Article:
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Hand and Mind

Michael Baxandall

17 March 1983
Dürer: His Art and Life 
by Fedja Anzelewsky, translated by Heide Grieve.
Gordon Fraser, 273 pp., £50, November 1982, 0 86092 068 2
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Dürer: Paintings, Prints, Drawings 
by Peter Strieder, translated by Nancy Gordon and Walter Strauss.
Muller, 400 pp., £35, September 1982, 0 584 95038 1
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... Both these books are art books in the particular sense that the main reason for paying quite large sums for them would be their illustrations. This is not to say their texts are bad. Both are by distinguished Dürer scholars and both offer tidy brief versions of the academic consensus without any eccentricities. Anzelewsky proceeds chronologically: after a first short chapter on Nuremberg he works ...

Theories of Myth

Hugh Lloyd-Jones

19 March 1981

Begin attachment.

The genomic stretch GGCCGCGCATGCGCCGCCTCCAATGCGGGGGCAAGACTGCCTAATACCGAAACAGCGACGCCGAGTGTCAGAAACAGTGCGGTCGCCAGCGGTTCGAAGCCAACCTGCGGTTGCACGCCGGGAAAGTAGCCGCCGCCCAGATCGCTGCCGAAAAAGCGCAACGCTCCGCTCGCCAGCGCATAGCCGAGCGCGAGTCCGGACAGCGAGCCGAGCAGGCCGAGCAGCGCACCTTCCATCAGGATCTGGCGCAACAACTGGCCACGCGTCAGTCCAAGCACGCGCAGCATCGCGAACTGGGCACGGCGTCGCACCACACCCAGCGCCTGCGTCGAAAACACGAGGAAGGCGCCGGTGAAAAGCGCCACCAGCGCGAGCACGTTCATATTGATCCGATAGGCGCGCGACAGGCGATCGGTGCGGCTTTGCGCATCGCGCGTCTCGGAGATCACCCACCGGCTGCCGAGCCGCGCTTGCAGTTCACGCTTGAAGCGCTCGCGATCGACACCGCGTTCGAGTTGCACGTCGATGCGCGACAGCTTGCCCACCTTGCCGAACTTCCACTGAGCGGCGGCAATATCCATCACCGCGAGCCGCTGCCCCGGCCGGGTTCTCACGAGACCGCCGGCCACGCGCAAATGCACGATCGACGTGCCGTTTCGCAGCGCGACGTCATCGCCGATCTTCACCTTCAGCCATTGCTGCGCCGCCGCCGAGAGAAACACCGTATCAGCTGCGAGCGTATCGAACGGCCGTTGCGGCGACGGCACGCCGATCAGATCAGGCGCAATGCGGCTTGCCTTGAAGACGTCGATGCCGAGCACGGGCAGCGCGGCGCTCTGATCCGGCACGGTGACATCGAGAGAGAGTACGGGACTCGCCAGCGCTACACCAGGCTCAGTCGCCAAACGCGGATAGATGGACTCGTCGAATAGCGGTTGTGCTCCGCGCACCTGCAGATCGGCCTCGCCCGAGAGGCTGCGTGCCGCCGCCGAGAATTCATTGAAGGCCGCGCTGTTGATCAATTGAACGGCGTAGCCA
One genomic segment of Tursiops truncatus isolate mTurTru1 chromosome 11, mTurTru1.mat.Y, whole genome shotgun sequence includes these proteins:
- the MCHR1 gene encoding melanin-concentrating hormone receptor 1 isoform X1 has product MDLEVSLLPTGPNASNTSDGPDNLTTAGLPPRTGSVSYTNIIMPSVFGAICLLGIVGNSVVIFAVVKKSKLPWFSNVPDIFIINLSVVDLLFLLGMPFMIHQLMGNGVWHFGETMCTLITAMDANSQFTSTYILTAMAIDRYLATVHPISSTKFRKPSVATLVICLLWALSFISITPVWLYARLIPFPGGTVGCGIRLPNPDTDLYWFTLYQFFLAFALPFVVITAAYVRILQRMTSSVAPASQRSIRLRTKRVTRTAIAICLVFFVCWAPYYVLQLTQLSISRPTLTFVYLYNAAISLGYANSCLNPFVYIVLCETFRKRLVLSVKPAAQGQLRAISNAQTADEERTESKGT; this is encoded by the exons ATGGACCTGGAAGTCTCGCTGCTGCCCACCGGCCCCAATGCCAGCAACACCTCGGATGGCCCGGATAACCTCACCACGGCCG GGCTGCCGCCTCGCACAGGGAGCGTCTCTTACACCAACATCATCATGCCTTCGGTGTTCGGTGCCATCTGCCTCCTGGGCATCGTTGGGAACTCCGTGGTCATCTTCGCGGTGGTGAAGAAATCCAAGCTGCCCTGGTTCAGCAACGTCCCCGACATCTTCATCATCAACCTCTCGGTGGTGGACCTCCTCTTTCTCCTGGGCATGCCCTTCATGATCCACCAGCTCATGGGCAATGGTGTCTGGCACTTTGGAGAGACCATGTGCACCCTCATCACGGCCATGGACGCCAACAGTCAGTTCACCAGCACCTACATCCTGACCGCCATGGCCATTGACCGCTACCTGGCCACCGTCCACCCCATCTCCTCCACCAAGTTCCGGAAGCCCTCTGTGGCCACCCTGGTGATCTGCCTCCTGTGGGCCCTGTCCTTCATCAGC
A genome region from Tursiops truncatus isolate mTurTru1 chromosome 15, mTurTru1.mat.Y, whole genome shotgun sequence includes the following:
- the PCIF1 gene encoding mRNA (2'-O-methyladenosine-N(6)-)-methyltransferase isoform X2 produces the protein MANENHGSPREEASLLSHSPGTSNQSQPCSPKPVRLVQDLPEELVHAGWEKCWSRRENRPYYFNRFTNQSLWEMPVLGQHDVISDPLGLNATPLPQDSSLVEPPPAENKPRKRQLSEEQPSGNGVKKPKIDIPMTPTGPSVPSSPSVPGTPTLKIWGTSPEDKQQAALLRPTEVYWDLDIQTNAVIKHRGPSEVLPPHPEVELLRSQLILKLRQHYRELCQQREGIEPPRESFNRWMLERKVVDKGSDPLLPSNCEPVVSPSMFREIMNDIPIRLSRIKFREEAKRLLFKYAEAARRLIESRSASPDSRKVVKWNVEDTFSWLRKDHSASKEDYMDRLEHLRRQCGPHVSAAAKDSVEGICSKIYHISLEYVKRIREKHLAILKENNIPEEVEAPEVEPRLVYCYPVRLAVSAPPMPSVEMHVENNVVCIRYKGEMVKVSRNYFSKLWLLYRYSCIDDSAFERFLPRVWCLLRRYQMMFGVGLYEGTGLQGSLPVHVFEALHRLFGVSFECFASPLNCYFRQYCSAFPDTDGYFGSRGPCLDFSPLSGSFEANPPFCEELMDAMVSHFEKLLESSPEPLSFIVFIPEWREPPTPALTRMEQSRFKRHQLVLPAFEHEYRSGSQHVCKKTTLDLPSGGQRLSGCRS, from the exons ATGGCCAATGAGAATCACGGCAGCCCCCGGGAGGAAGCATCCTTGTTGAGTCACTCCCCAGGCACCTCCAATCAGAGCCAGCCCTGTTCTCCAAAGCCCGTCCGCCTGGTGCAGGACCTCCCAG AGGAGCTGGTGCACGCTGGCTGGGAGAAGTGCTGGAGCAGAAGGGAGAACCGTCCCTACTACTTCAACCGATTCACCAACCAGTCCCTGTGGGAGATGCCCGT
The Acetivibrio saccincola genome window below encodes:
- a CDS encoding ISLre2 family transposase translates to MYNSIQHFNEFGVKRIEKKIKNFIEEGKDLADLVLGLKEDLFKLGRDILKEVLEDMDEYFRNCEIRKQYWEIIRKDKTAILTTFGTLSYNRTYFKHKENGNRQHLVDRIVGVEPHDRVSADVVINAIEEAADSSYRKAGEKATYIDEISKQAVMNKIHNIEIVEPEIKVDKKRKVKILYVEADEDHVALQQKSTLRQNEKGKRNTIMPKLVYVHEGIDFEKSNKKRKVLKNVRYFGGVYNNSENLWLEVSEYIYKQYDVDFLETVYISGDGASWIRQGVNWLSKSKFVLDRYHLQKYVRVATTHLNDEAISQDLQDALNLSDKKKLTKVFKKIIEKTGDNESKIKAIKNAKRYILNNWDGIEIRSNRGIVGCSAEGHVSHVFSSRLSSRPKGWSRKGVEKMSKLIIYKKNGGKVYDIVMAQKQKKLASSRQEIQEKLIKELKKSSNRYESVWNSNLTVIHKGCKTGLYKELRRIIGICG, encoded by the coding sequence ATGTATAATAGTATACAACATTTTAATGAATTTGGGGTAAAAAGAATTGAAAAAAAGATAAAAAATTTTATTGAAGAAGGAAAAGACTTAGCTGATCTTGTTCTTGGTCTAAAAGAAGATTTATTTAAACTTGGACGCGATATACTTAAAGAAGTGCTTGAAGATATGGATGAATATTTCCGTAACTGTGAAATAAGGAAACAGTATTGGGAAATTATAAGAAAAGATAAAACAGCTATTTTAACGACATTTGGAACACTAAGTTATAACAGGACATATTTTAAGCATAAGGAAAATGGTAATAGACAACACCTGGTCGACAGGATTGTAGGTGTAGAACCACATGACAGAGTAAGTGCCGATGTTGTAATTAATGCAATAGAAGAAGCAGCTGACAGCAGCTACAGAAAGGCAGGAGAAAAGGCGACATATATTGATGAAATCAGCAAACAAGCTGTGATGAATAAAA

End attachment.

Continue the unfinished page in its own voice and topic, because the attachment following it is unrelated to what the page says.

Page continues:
Structure and History in Greek Mythology and Ritual 
by Walter​ Burkert.
California, 226 pp., £9, April 1980, 0 520 03771 5
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Myth and Society in Ancient Greece 
by Jean-Pierre Vernant, translated by Janet Lloyd.
Harvester, 242 pp., £24, February 1980, 9780391009158
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... belong; Ernst Cassirer’s theory of myth as a symbolic form of expression suffers from the vagueness of its concept of a symbol. Far more in the public eye at present is the theory of Claude Lévi-Strauss. Influenced by Durkheim and Mauss, and acting on the analogy of the structural linguistics initiated by de Saussure, he finds a second meaning which may be more significant than the surface sense in ...

I Love You Still

Russell Jacoby

9 February 1995
Intellectuals in Exile: Refugee Scholars and the New School for Social Research 
by Claus-Dieter Krohn, translated by Rita Kimber and Robert Kimber.
Massachusetts, 255 pp., $15.95, July 1994, 0 87023 864 7
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... Without the refugees from Nazi Europe American intellectual life would lack weight and reach. It is impossible to conceive of American political thought without Hans Morgenthau, Hannah Arendt or Leo Strauss; American psychoanalysis without Erik Erikson, Bruno Bettelheim or Heinz Hartmann; American publishing without Kurt Wolff or Theodore Schocken; architecture without Walter Gropius; art history ...